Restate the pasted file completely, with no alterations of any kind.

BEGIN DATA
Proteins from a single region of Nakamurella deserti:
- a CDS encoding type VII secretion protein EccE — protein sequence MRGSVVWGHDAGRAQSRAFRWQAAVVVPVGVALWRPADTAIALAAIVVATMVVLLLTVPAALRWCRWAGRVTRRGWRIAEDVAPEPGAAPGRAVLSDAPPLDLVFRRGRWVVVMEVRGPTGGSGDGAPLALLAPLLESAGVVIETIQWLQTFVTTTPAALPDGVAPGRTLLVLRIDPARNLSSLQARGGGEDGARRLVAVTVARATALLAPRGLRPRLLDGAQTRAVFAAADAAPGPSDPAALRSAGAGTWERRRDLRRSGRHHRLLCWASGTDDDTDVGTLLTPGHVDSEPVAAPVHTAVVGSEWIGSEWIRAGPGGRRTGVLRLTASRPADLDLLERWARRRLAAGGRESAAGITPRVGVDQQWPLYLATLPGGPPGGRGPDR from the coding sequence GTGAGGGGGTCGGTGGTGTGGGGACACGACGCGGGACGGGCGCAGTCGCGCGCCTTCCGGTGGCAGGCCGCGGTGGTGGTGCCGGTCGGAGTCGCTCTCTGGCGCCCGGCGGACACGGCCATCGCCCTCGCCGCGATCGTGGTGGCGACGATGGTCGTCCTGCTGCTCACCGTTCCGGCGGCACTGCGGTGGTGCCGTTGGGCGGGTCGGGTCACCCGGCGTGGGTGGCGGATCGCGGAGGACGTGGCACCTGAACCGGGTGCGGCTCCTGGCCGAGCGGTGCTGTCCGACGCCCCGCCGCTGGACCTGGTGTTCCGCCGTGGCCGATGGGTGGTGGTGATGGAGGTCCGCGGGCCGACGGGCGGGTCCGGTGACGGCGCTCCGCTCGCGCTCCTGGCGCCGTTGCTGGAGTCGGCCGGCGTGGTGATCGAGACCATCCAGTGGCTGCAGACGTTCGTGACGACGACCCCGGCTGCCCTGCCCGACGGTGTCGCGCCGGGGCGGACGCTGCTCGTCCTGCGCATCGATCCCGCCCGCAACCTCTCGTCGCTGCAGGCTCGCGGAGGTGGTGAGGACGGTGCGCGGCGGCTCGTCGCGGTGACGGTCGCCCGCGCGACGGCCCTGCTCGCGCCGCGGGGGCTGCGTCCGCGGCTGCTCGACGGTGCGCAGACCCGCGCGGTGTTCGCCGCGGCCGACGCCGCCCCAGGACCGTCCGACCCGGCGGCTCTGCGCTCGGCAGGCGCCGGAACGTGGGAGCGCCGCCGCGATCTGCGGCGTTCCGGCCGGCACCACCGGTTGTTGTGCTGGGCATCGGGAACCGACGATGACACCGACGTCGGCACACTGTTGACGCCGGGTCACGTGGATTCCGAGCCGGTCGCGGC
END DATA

Proteins from a single region of Nakamurella deserti:
- a CDS encoding type VII secretion protein EccE — protein sequence MRGSVVWGHDAGRAQSRAFRWQAAVVVPVGVALWRPADTAIALAAIVVATMVVLLLTVPAALRWCRWAGRVTRRGWRIAEDVAPEPGAAPGRAVLSDAPPLDLVFRRGRWVVVMEVRGPTGGSGDGAPLALLAPLLESAGVVIETIQWLQTFVTTTPAALPDGVAPGRTLLVLRIDPARNLSSLQARGGGEDGARRLVAVTVARATALLAPRGLRPRLLDGAQTRAVFAAADAAPGPSDPAALRSAGAGTWERRRDLRRSGRHHRLLCWASGTDDDTDVGTLLTPGHVDSEPVAAPVHTAVVGSEWIGSEWIRAGPGGRRTGVLRLTASRPADLDLLERWARRRLAAGGRESAAGITPRVGVDQQWPLYLATLPGGPPGGRGPDR from the coding sequence GTGAGGGGGTCGGTGGTGTGGGGACACGACGCGGGACGGGCGCAGTCGCGCGCCTTCCGGTGGCAGGCCGCGGTGGTGGTGCCGGTCGGAGTCGCTCTCTGGCGCCCGGCGGACACGGCCATCGCCCTCGCCGCGATCGTGGTGGCGACGATGGTCGTCCTGCTGCTCACCGTTCCGGCGGCACTGCGGTGGTGCCGTTGGGCGGGTCGGGTCACCCGGCGTGGGTGGCGGATCGCGGAGGACGTGGCACCTGAACCGGGTGCGGCTCCTGGCCGAGCGGTGCTGTCCGACGCCCCGCCGCTGGACCTGGTGTTCCGCCGTGGCCGATGGGTGGTGGTGATGGAGGTCCGCGGGCCGACGGGCGGGTCCGGTGACGGCGCTCCGCTCGCGCTCCTGGCGCCGTTGCTGGAGTCGGCCGGCGTGGTGATCGAGACCATCCAGTGGCTGCAGACGTTCGTGACGACGACCCCGGCTGCCCTGCCCGACGGTGTCGCGCCGGGGCGGACGCTGCTCGTCCTGCGCATCGATCCCGCCCGCAACCTCTCGTCGCTGCAGGCTCGCGGAGGTGGTGAGGACGGTGCGCGGCGGCTCGTCGCGGTGACGGTCGCCCGCGCGACGGCCCTGCTCGCGCCGCGGGGGCTGCGTCCGCGGCTGCTCGACGGTGCGCAGACCCGCGCGGTGTTCGCCGCGGCCGACGCCGCCCCAGGACCGTCCGACCCGGCGGCTCTGCGCTCGGCAGGCGCCGGAACGTGGGAGCGCCGCCGCGATCTGCGGCGTTCCGGCCGGCACCACCGGTTGTTGTGCTGGGCATCGGGAACCGACGATGACACCGACGTCGGCACACTGTTGACGCCGGGTCACGTGGATTCCGAGCCGGTCGCGGC